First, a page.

Spruce Meadows and the thrill of being there

At this time of year, every year, Scott Russell's thoughts turn to Spruce Meadows — the iconic horse park on the outskirts of Calgary where he always feels the magic of covering live sport.

Iconic show jumping venue is the ideal place for covering a live event

The beauty of both the equine athletes and the surroundings at Spruce Meadows are part of the allure of the prestigious show jumping park. (Derek Leung/Getty Images)

At this time of year, for the past quarter of a century, my thoughts turn to Spruce Meadows.

The iconic horse park on the outskirts of Calgary, which opens its Summer Series of show jumping events this weekend, has acres and acres of lush, green grass. Overhead, the infinite canopy of a bright, blue sky often dominates. If the weather is right, the fans in the stands can be counted in the tens of thousands.

But the wind of the foothills can also be howling and there have been blizzards and blinding rain to act as foils. This jewel of the Canadian West is known to be capricious. 

The equine athletes, magnificent beasts that they are, own the place. They stride confidently into the arena and inspire the adulation of young and old alike. At times, you can reach out and touch them. Their talent is undeniable and their physical capability can be breathtaking.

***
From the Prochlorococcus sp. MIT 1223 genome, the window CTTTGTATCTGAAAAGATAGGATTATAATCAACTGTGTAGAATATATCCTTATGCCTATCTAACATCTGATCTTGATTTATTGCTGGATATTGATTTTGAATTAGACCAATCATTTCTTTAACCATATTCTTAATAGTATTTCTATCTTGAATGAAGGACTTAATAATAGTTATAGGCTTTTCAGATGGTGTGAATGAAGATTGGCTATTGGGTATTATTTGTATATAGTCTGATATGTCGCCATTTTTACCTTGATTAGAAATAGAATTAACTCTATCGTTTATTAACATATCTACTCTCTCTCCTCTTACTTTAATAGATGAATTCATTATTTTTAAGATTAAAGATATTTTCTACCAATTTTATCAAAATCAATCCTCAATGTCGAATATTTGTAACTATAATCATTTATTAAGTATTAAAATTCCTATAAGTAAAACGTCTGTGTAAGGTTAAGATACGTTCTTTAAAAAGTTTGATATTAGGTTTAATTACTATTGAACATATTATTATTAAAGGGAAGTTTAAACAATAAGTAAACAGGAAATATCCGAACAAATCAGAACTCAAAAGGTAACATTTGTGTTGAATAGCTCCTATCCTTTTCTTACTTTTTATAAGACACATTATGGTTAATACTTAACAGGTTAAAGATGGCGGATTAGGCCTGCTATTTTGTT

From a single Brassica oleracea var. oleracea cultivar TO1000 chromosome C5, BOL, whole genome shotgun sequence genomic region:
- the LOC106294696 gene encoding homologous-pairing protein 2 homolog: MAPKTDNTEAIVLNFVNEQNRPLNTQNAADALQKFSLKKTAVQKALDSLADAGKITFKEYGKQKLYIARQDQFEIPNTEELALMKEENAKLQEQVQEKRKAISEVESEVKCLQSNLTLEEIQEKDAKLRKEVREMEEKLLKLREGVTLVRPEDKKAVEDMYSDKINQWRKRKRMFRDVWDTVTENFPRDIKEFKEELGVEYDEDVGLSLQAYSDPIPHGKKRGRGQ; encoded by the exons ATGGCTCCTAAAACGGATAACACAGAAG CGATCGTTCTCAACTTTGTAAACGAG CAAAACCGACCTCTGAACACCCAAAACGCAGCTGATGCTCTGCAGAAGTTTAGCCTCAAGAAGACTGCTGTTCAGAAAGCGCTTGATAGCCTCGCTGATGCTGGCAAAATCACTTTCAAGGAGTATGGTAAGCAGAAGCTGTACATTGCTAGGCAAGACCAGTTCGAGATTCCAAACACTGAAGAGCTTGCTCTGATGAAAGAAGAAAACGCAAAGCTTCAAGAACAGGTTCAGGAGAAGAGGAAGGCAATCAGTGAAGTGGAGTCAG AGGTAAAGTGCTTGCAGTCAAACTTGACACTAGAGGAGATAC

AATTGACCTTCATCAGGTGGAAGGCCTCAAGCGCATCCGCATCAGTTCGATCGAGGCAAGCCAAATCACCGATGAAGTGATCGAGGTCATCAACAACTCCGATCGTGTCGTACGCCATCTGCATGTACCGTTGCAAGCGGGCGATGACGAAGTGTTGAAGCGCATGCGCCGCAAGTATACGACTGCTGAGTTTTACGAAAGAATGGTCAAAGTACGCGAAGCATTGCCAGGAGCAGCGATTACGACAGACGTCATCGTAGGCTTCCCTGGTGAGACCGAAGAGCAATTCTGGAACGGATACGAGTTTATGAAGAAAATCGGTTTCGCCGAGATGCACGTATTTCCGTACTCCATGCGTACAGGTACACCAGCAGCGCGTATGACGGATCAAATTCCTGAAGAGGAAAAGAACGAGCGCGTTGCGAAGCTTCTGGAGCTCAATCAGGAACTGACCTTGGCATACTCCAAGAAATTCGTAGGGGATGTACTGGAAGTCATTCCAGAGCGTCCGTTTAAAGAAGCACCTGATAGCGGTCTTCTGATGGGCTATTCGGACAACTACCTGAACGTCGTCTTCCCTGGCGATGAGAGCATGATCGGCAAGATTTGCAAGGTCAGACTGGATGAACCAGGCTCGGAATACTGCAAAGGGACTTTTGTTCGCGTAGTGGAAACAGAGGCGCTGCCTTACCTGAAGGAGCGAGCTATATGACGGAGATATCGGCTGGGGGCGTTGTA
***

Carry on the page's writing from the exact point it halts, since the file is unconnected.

Spruce Meadows is, for lack of a better term, the big show. And to have the chance to be here is, for a sports broadcaster, an increasingly rare and treasured thing.

Spectacular things happen in this setting. In the myriad arenas on the grounds, the finest international competition unfolds. The animals run at breakneck speed with human beings on their backs. Together they conspire to leap over impossible barriers and race against the relentless ticking of the clock. 

There are falls, crashes, recoveries and mad dashes to the wire. Someone wins. Someone loses. To watch and hear it from close at hand is one of life's great and dramatic experiences.

'A fantastic adrenaline rush'

The live, on-site broadcasting of sport is undeniably why people like me got into this business. Put simply, it's a buzz.

In this scenario there are no second takes, no going into an edit suite to finesse things, no belabouring the context of what brought you to the climax of the plot. 

As a storyteller, the chance to find yourself in this position, in this impressive setting, makes you incredibly nervous — even if you've been doing it for 25 years or more. 

It gets your heart pumping. It's television's version of a high-wire act without a safety net.

If you're not ready for it, you'll be exposed.

For people at the controls like CBC Sports' Karen Sebesta, one of the very few women who produce live sport out of a mobile, on-site truck facility in this country, it's something to relish. Split-second decisions are required and the network is counting on you to get it right while the savvy audience will unfailingly only notice your mistakes.

"Working in live sports production is a fantastic adrenaline rush," she says from a monitor-filled control room. "Being on-site at an event allows you to be the eyes and ears for the viewer consuming at home.  You get to help people understand what it feels like to be there. These are the sights and the sounds that you can only find if you are there on location."

Fans pack the grandstand by the tens of thousands for the biggest events at Spruce Meadows. (File/Getty Images)